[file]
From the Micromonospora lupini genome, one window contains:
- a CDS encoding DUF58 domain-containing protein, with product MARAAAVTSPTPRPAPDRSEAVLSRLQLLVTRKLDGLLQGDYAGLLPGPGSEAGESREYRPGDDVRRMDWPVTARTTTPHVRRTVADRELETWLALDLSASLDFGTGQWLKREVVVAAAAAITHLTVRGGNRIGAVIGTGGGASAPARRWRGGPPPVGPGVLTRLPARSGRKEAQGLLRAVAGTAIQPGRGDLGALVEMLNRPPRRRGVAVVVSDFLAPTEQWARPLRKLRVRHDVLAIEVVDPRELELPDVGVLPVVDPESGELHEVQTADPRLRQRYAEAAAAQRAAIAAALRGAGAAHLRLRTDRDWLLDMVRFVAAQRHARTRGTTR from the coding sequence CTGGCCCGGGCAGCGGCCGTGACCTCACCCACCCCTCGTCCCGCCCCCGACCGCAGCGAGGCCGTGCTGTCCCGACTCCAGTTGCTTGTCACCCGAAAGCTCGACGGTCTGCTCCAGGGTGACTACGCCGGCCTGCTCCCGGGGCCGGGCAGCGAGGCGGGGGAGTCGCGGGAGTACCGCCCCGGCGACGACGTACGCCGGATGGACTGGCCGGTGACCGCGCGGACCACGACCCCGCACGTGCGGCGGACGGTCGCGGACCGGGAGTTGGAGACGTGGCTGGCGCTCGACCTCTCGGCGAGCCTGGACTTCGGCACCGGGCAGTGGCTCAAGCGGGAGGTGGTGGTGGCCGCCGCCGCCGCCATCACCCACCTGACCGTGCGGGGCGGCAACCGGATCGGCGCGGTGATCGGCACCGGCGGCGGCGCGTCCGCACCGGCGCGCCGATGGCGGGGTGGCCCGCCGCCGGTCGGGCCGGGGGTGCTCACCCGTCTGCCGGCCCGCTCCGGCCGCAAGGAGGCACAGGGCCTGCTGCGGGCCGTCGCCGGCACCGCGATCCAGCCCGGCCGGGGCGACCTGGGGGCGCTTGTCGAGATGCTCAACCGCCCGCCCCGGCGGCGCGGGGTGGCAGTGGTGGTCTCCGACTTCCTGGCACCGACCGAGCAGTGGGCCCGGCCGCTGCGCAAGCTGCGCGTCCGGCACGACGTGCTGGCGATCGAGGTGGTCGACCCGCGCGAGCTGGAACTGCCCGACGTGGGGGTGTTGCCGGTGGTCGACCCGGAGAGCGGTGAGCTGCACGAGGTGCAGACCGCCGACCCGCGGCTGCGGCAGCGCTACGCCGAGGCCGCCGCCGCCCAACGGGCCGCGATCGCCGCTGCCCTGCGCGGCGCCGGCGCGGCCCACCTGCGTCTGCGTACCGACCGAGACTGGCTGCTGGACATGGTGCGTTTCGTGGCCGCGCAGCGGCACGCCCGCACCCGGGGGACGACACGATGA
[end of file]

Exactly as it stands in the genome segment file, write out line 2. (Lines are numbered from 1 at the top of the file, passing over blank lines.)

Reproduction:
- a CDS encoding DUF58 domain-containing protein, with product MARAAAVTSPTPRPAPDRSEAVLSRLQLLVTRKLDGLLQGDYAGLLPGPGSEAGESREYRPGDDVRRMDWPVTARTTTPHVRRTVADRELETWLALDLSASLDFGTGQWLKREVVVAAAAAITHLTVRGGNRIGAVIGTGGGASAPARRWRGGPPPVGPGVLTRLPARSGRKEAQGLLRAVAGTAIQPGRGDLGALVEMLNRPPRRRGVAVVVSDFLAPTEQWARPLRKLRVRHDVLAIEVVDPRELELPDVGVLPVVDPESGELHEVQTADPRLRQRYAEAAAAQRAAIAAALRGAGAAHLRLRTDRDWLLDMVRFVAAQRHARTRGTTR from the coding sequence CTGGCCCGGGCAGCGGCCGTGACCTCACCCACCCCTCGTCCCGCCCCCGACCGCAGCGAGGCCGTGCTGTCCCGACTCCAGTTGCTTGTCACCCGAAAGCTCGACGGTCTGCTCCAGGGTGACTACGCCGGCCTGCTCCCGGGGCCGGGCAGCGAGGCGGGGGAGTCGCGGGAGTACCGCCCCGGCGACGACGTACGCCGGATGGACTGGCCGGTGACCGCGCGGACCACGACCCCGCACGTGCGGCGGACGGTCGCGGACCGGGAGTTGGAGACGTGGCTGGCGCTCGACCTCTCGGCGAGCCTGGACTTCGGCACCGGGCAGTGGCTCAAGCGGGAGGTGGTGGTGGCCGCCGCCGCCGCCATCACCCACCTGACCGTGCGGGGCGGCAACCGGATCGGCGCGGTGATCGGCACCGGCGGCGGCGCGTCCGCACCGGCGCGCCGATGGCGGGGTGGCCCGCCGCCGGTCGGGCCGGGGGTGCTCACCCGTCTGCCGGCCCGCTCCGGCCGCAAGGAGGCACAGGGCCTGCTGCGGGCCGTCGCCGGCACCGCGATCCAGCCCGGCCGGGGCGACCTGGGGGCGCTTGTCGAGATGCTCAACCGCCCGCCCCGGCGGCGCGGGGTGGCAGTGGTGGTCTCCGACTTCCTGGCACCGACCGAGCAGTGGGCCCGGCCGCTGCGCAAGCTGCGCGTCCGGCACGACGTGCTGGCGATCGAGGTGGTCGACCCGCGCGAGCTGGAACTGCCCGACGTGGGGGTGTTGCCGGTGGTCGACCCGGAGAGCGGTGAGCTGCACGAGGTGCAGACCGCCGACCCGCGGCTGCGGCAGCGCTACGCCGAGGCCGCCGCCGCCCAACGGGCCGCGATCGCCGCTGCCCTGCGCGGCGCCGGCGCGGCCCACCTGCGTCTGCGTACCGACCGAGACTGGCTGCTGGACATGGTGCGTTTCGTGGCCGCGCAGCGGCACGCCCGCACCCGGGGGACGACACGATGA